The data is accurate, but it just appears differently.

Below is a list of several reasons why Analytics and Search Console data appears to have discrepancies.

Definition of search is different

A major cause of the discrepancy between Google Analytics and Search Console is that they both measure search traffic differently.

What Analytics calls search traffic is different from what Search Console calls search traffic.

Google Analytics folds the Google Discover data into the Search category.

That means when you analyze organic search-related traffic in Analytics, it’s not just the traffic from the Google search box, but also traffic from Google Discover.

However, Google Search Console splits the traffic from Google Discover and the organic search results, and only shows a report for Google Discover traffic.

Search Console and Analytics vs. JavaScript

Google Analytics only reports data collected from site visitors who have JavaScript enabled in their browser.

Search Console collects data whether or not JavaScript is enabled in a browser.

Google Analytics cannot collect data

Another reason why Search Console and Analytics don’t match is that Analytics tracking is increasingly blocked online.

Google Analytics cannot collect data from privacy-focused browsers and extensions that block analytics.

For example, DuckDuckGo’s browser extension and Mozilla’s Firefox browser both block Google Analytics from loading.

Search Console data is not blocked, so this is another way that more or different data can be collected in Search Console and different from what is collected in Google Analytics.

Time Delay Differences

Another reason why the traffic data reporting differs between Search Console and Google Analytics is that Search Console data is delayed by a few days, while Analytics can report the data within seconds.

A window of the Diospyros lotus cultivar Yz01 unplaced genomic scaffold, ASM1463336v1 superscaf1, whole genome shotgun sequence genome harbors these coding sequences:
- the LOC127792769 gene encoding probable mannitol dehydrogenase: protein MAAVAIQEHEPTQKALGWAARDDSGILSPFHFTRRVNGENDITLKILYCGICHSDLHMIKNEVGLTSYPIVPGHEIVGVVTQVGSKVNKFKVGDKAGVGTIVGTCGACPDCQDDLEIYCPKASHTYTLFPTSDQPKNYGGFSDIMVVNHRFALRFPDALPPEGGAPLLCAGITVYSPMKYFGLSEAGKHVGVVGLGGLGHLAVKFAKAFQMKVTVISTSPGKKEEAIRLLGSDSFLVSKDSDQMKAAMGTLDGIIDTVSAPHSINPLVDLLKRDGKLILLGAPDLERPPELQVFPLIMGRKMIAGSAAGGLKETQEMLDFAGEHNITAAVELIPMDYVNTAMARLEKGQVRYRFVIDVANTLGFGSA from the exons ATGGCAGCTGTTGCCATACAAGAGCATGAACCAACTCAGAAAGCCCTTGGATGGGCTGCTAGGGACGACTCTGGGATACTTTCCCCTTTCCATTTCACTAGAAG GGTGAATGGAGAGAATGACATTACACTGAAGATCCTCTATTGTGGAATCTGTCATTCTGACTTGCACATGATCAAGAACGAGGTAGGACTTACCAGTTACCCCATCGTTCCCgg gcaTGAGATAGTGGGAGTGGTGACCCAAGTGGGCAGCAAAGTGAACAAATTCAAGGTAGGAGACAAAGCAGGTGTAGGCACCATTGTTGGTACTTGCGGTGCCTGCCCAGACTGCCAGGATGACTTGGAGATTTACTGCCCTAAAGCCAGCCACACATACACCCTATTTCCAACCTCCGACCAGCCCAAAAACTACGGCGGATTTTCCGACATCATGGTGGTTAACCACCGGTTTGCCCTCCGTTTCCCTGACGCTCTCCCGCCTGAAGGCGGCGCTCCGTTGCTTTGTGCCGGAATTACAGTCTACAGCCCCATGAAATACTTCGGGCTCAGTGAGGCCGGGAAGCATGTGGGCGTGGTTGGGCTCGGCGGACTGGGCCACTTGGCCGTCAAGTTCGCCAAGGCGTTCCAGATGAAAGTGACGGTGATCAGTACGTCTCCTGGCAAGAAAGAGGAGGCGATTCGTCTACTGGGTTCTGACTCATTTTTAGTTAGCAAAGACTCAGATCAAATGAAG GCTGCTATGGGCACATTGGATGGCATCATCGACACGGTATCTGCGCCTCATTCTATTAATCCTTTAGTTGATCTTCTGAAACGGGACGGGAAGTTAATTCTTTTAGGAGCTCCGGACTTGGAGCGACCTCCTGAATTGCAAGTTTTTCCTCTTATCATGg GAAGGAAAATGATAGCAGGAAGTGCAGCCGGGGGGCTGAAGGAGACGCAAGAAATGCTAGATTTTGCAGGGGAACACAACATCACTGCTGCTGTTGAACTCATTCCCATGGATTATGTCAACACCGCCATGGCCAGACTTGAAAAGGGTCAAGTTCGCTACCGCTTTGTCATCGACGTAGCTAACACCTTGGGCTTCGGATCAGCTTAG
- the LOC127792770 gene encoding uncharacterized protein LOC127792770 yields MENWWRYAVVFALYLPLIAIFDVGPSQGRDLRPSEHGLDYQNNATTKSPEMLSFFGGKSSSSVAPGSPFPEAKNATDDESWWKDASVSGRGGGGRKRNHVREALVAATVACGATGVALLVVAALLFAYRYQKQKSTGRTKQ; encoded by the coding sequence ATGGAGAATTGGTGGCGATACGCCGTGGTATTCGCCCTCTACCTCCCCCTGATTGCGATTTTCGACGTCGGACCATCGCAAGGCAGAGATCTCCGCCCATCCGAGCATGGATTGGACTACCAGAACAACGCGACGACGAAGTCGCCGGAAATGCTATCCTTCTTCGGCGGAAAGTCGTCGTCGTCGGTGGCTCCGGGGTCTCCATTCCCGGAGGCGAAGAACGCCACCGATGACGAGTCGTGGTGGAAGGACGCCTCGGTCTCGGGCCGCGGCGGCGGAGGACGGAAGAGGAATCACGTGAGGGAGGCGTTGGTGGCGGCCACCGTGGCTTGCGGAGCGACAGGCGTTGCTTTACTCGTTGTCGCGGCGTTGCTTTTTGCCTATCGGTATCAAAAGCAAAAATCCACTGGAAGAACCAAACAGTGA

The delay in Search Console reporting may cause the data to be incomplete at the time of viewing.

Search Console omits certain searches

Search Console protects users’ privacy, so the Search Console Performance report omits data from certain types of searches.

A Google Search Console help page explains:

“To protect user privacy, the performance report does not show all data.

For example, we may not track some searches that are made a very small number of times or that contain personal or sensitive information.

Some processing of our source data may cause these statistics to differ from the statistics reported in other sources (for example, to avoid duplication of data).

However, these changes should not be significant.”

Anonymized query totals in performance report

The data in the performance report doesn’t match the organic traffic data in Analytics for the reasons mentioned above, and anonymized searches are another reason Search Console performance data is further removed from data reported in Analytics.

Google Search Console omits what it calls very rare searches for privacy reasons.

Anonymized searches are included in: totals but not included when filtered in the performance report.

Google’s Search Console support page states:

“Very rare searches (called anonymized searches) are not shown in these results to protect the privacy of the user performing the search.

Anonymized searches are always omitted from the table. Anonymized searches are included in chart totals unless you filter by search (searches that contain a specific string or searches that do not contain a specific string).